Excerpt from Chapter Five. Blending Your Sometimes Opposing Styles
You can count on style conflicts to be one of the forces that act as a wedge between the partners in a stepcouple.
When we met, we used to talk for hours. Now my husband’s like a closed book when we have a problem. The more I think we need to talk, the less he wants to.
Different communication styles can be problematic for any couple. However, this tension is worse for a stepcouple because of the increased stress they face from stepfamily hotspots like children, ex-spouses and money.
Pressure and anxiety can exaggerate your basic personality style. If you tend to turn inward to mull problems over, you’ll withdraw more dramatically if you’re stressed. Similarly, if you need to talk through your issues, anxiety will further loosen your tongue.
In style conflicts, there’s no right or wrong, just different. The key is to understand your own communication style, to accept that it’s different from your partner’s, and to find, together, an effective way of communicating.
Some questions to consider and share with your partner are:
I can’t stand it when we fight. I rarely fought in my first marriage, but my first wife and I divorced, anyway. When my wife gets angry at me, I’m afraid of what’s ahead for us. I don’t know how to respond.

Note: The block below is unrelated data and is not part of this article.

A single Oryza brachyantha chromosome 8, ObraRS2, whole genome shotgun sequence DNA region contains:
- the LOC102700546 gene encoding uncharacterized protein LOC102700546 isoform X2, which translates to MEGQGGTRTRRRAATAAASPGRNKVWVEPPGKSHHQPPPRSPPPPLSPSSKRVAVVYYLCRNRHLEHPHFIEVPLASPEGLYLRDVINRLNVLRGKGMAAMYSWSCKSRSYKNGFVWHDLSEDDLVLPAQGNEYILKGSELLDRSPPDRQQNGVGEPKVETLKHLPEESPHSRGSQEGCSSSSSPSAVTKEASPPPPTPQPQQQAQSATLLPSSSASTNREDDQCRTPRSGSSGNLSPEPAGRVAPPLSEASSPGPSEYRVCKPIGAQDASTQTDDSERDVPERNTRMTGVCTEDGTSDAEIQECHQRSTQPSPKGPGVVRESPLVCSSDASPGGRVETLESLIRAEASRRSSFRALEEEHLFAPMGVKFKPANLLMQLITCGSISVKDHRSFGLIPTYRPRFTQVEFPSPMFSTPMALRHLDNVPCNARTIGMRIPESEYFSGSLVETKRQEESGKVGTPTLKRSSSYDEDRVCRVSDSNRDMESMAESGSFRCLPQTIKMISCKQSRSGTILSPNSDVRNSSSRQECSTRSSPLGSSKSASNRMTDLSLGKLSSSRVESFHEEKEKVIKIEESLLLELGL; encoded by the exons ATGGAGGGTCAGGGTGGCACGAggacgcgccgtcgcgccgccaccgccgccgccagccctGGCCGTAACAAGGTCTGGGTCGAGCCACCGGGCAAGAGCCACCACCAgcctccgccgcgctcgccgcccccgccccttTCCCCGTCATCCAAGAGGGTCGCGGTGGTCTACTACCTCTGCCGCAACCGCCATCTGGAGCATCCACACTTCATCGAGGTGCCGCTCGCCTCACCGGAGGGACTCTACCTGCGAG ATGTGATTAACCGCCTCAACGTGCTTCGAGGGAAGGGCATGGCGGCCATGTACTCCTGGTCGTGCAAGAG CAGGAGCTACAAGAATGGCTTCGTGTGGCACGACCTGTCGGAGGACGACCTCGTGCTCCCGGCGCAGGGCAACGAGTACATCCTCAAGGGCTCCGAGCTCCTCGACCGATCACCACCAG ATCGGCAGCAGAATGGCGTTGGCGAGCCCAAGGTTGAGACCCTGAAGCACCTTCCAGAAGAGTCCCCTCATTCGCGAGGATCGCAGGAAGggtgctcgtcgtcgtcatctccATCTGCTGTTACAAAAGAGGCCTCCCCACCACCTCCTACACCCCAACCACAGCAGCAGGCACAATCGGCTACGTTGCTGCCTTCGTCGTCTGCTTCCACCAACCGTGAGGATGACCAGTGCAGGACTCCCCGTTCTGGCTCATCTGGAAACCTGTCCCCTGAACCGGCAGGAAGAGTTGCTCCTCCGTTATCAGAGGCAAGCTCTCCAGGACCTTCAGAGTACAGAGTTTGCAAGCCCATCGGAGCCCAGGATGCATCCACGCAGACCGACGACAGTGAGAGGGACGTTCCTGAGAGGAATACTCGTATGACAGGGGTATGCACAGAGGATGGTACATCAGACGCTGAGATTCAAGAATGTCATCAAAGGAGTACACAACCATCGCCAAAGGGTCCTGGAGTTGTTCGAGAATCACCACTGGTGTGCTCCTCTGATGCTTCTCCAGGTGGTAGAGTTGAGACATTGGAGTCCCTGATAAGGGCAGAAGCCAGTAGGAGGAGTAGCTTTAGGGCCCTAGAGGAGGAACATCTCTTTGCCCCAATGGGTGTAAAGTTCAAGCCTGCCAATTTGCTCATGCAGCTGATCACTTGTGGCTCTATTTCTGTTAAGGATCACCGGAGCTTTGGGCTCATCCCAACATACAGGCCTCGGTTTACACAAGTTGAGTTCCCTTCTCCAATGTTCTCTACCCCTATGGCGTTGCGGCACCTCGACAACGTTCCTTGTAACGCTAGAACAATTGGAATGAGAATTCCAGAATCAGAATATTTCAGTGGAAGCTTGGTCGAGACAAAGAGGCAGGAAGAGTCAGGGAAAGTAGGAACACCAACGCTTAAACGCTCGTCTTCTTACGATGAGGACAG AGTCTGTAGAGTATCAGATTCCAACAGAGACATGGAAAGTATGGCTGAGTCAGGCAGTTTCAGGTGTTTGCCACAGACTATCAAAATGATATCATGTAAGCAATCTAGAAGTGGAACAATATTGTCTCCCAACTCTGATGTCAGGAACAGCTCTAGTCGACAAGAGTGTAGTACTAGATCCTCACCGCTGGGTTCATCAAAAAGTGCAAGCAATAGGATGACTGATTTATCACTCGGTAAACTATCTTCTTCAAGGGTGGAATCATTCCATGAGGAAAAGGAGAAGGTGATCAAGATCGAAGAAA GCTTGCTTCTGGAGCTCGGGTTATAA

Adults who’ve had a previous marriage end in divorce commonly–and mistakenly–fear that conflict leads inevitably to the end of the relationship. One of the fundamental lessons that both members of a successful stepcouple learn is that they can be in conflict, even fight, and still stay happily married. Healthy conflict in marriage is an expression of adults who feel anchored enough by their love, commitment and connection to air their differences.
Successful stepcouples can create a mutually agreeable style of fighting. Begin by setting ground rules.
My husband makes decisions without consulting me. From purchases to social plans to his kids’ visitation, what I think doesn’t seem to matter.
A stepcouple can be particularly troubled by decision making differences when one partner is used to making independent choices and likes it that way, while the other is more comfortable working as a team.
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